Norwich City Council has launched a public consultation about its application to the Secretary of State.
The application is seeking powers to help control the number of offices in the city being turned into residential properties.
Since changes to the planning system in 2013 introduced permitted development rights to convert offices to flats, around 30% of office stock in Norwich has been lost, which has significantly impacted on the supply of available office space in the city centre.
The city council is now applying for an Article 4 Direction to protect Norwich’s office economy and the wider economy it serves.
A review of office accommodation in Norwich, commissioned by the city council, found the market was in a ‘fragile and vulnerable’ condition partly due to the significant loss of offices in the last 8 years.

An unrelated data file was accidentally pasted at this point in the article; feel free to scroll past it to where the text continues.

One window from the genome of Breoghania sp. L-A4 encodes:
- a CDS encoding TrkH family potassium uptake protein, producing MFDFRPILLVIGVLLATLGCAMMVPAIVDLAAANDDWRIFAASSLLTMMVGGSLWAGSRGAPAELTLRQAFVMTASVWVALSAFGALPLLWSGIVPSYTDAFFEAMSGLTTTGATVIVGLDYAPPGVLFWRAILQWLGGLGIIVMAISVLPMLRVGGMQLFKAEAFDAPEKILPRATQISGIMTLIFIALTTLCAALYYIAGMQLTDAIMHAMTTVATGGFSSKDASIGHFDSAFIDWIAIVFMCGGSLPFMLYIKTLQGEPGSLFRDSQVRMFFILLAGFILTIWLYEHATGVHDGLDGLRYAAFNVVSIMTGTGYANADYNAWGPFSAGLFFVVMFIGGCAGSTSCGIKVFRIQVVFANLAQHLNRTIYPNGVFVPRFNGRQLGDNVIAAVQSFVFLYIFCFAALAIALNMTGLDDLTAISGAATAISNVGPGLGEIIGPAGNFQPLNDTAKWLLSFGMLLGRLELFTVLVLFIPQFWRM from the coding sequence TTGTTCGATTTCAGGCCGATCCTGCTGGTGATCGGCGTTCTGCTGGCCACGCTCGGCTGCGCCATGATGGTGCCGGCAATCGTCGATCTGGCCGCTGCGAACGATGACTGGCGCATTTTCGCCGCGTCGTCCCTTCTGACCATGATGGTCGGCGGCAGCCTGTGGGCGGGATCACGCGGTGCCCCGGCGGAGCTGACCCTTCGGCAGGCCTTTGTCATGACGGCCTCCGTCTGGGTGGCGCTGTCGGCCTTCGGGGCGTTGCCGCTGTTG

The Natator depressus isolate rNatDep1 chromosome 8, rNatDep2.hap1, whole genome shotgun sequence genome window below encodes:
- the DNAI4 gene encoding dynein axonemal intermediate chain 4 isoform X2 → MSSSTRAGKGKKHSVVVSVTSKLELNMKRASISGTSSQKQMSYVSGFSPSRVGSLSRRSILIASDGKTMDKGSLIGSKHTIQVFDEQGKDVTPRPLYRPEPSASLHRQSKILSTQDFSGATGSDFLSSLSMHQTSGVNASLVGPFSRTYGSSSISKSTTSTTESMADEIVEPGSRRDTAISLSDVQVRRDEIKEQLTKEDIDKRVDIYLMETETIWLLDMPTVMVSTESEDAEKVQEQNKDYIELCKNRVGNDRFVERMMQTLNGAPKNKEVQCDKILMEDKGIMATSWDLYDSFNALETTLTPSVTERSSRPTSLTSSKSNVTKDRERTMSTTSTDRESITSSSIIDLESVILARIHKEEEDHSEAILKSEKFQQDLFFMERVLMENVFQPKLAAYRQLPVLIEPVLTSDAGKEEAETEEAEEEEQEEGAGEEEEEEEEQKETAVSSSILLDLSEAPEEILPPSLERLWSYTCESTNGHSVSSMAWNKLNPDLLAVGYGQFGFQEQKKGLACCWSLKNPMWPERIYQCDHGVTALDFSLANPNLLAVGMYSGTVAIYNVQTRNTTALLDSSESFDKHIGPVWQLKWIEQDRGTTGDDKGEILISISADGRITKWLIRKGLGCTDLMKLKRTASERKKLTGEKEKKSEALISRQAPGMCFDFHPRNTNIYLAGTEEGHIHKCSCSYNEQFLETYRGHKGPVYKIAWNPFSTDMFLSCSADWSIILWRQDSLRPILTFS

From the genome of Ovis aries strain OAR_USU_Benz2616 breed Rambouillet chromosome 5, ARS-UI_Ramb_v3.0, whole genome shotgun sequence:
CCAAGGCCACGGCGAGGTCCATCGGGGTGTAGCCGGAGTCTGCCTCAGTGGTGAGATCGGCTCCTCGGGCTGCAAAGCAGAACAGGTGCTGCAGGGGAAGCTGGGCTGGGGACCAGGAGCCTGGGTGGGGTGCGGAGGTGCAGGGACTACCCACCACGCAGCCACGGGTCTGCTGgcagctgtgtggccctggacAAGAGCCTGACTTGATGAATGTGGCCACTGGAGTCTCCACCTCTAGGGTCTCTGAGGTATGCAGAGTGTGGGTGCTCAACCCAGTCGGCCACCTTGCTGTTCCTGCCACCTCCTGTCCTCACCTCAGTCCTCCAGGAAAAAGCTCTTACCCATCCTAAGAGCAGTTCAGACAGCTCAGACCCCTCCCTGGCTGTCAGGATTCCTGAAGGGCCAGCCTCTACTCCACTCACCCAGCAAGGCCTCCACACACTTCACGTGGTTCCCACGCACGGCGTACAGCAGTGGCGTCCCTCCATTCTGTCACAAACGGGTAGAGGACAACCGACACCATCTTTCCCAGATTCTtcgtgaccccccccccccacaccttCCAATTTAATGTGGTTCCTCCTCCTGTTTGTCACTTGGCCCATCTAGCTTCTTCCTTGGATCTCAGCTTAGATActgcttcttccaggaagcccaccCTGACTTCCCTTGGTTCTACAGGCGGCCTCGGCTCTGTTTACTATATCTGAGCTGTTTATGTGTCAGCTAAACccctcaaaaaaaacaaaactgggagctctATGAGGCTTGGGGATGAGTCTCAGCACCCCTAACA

The review concluded that an Article 4 Direction was needed, which, if granted, would take away the permitted development right to convert offices into flats – mostly within the city’s inner ring road – and any application for change of use would require full planning permission.
Councillor Mike Stonard, Norwich City Council’s cabinet member for sustainable and inclusive growth said:
“We want an Article 4 Direction to protect Norwich’s office economy, which is important to the city’s economy as a whole.
“We asked for the report to also look at the effect of Covid-19 on office use in the city and the conclusion was that demand for offices in Norwich is not going to reduce significantly.
“People will want to return to the office, if only for part of the week, for a number of reasons and we as a council need to make sure the office space is there for them.”
An Article 4 Direction would not prevent all offices being changed into flats, but will give the city council more control over any proposed changes.
To have your say about whether an Article 4 Direction is appropriate for Norwich visit the consultation webpage.
The public consultation opens on Thursday 29 July and will run for six weeks.